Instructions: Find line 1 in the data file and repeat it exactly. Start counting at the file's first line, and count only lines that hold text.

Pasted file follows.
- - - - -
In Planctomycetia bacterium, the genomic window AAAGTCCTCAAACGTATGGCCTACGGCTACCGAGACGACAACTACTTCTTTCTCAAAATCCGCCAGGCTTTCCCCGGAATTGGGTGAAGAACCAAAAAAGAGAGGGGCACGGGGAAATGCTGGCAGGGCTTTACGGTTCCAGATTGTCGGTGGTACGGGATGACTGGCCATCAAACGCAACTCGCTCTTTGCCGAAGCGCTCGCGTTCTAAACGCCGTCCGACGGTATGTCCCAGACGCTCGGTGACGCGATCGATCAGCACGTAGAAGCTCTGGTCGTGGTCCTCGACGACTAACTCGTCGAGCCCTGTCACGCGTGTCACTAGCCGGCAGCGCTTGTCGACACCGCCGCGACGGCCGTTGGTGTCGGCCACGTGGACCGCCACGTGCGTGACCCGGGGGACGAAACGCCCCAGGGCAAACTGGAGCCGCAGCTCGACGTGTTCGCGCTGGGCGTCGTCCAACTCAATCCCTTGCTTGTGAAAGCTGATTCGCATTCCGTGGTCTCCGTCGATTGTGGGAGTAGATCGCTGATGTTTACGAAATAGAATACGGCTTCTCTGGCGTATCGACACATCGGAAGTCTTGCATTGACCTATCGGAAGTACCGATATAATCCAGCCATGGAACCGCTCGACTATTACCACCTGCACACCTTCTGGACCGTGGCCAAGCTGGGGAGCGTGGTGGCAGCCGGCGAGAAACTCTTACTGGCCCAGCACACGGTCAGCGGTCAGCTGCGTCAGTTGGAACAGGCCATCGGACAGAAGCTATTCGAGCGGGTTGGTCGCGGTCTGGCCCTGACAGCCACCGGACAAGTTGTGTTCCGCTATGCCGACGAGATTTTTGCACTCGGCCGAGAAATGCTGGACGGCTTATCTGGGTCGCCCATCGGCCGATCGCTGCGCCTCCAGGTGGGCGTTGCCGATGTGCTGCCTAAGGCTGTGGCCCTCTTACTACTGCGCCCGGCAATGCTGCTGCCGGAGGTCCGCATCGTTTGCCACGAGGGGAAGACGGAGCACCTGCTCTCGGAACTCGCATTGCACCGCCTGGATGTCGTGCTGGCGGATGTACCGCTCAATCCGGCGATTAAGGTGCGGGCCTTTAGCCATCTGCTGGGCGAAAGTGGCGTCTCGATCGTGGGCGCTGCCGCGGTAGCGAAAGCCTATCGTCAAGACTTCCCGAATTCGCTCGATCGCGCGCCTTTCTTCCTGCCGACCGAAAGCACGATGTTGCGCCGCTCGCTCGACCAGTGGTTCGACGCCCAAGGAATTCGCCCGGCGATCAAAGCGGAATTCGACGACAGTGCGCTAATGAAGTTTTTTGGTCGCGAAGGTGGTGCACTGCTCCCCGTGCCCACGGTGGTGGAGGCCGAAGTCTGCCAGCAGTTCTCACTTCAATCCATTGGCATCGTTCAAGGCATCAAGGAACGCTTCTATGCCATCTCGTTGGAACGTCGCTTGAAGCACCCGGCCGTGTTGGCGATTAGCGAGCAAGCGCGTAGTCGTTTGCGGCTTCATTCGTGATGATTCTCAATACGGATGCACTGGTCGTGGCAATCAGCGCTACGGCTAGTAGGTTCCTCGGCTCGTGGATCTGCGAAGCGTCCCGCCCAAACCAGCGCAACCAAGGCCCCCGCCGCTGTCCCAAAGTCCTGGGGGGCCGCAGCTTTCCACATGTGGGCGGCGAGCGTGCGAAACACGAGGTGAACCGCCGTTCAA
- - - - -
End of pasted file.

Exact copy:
In Planctomycetia bacterium, the genomic window AAAGTCCTCAAACGTATGGCCTACGGCTACCGAGACGACAACTACTTCTTTCTCAAAATCCGCCAGGCTTTCCCCGGAATTGGGTGAAGAACCAAAAAAGAGAGGGGCACGGGGAAATGCTGGCAGGGCTTTACGGTTCCAGATTGTCGGTGGTACGGGATGACTGGCCATCAAACGCAACTCGCTCTTTGCCGAAGCGCTCGCGTTCTAAACGCCGTCCGACGGTATGTCCCAGACGCTCGGTGACGCGATCGATCAGCACGTAGAAGCTCTGGTCGTGGTCCTCGACGACTAACTCGTCGAGCCCTGTCACGCGTGTCACTAGCCGGCAGCGCTTGTCGACACCGCCGCGACGGCCGTTGGTGTCGGCCACGTGGACCGCCACGTGCGTGACCCGGGGGACGAAACGCCCCAGGGCAAACTGGAGCCGCAGCTCGACGTGTTCGCGCTGGGCGTCGTCCAACTCAATCCCTTGCTTGTGAAAGCTGATTCGCATTCCGTGGTCTCCGTCGATTGTGGGAGTAGATCGCTGATGTTTACGAAATAGAATACGGCTTCTCTGGCGTATCGACACATCGGAAGTCTTGCATTGACCTATCGGAAGTACCGATATAATCCAGCCATGGAACCGCTCGACTATTACCACCTGCACACCTTCTGGACCGTGGCCAAGCTGGGGAGCGTGGTGGCAGCCGGCGAGAAACTCTTACTGGCCCAGCACACGGTCAGCGGTCAGCTGCGTCAGTTGGAACAGGCCATCGGACAGAAGCTATTCGAGCGGGTTGGTCGCGGTCTGGCCCTGACAGCCACCGGACAAGTTGTGTTCCGCTATGCCGACGAGATTTTTGCACTCGGCCGAGAAATGCTGGACGGCTTATCTGGGTCGCCCATCGGCCGATCGCTGCGCCTCCAGGTGGGCGTTGCCGATGTGCTGCCTAAGGCTGTGGCCCTCTTACTACTGCGCCCGGCAATGCTGCTGCCGGAGGTCCGCATCGTTTGCCACGAGGGGAAGACGGAGCACCTGCTCTCGGAACTCGCATTGCACCGCCTGGATGTCGTGCTGGCGGATGTACCGCTCAATCCGGCGATTAAGGTGCGGGCCTTTAGCCATCTGCTGGGCGAAAGTGGCGTCTCGATCGTGGGCGCTGCCGCGGTAGCGAAAGCCTATCGTCAAGACTTCCCGAATTCGCTCGATCGCGCGCCTTTCTTCCTGCCGACCGAAAGCACGATGTTGCGCCGCTCGCTCGACCAGTGGTTCGACGCCCAAGGAATTCGCCCGGCGATCAAAGCGGAATTCGACGACAGTGCGCTAATGAAGTTTTTTGGTCGCGAAGGTGGTGCACTGCTCCCCGTGCCCACGGTGGTGGAGGCCGAAGTCTGCCAGCAGTTCTCACTTCAATCCATTGGCATCGTTCAAGGCATCAAGGAACGCTTCTATGCCATCTCGTTGGAACGTCGCTTGAAGCACCCGGCCGTGTTGGCGATTAGCGAGCAAGCGCGTAGTCGTTTGCGGCTTCATTCGTGATGATTCTCAATACGGATGCACTGGTCGTGGCAATCAGCGCTACGGCTAGTAGGTTCCTCGGCTCGTGGATCTGCGAAGCGTCCCGCCCAAACCAGCGCAACCAAGGCCCCCGCCGCTGTCCCAAAGTCCTGGGGGGCCGCAGCTTTCCACATGTGGGCGGCGAGCGTGCGAAACACGAGGTGAACCGCCGTTCAA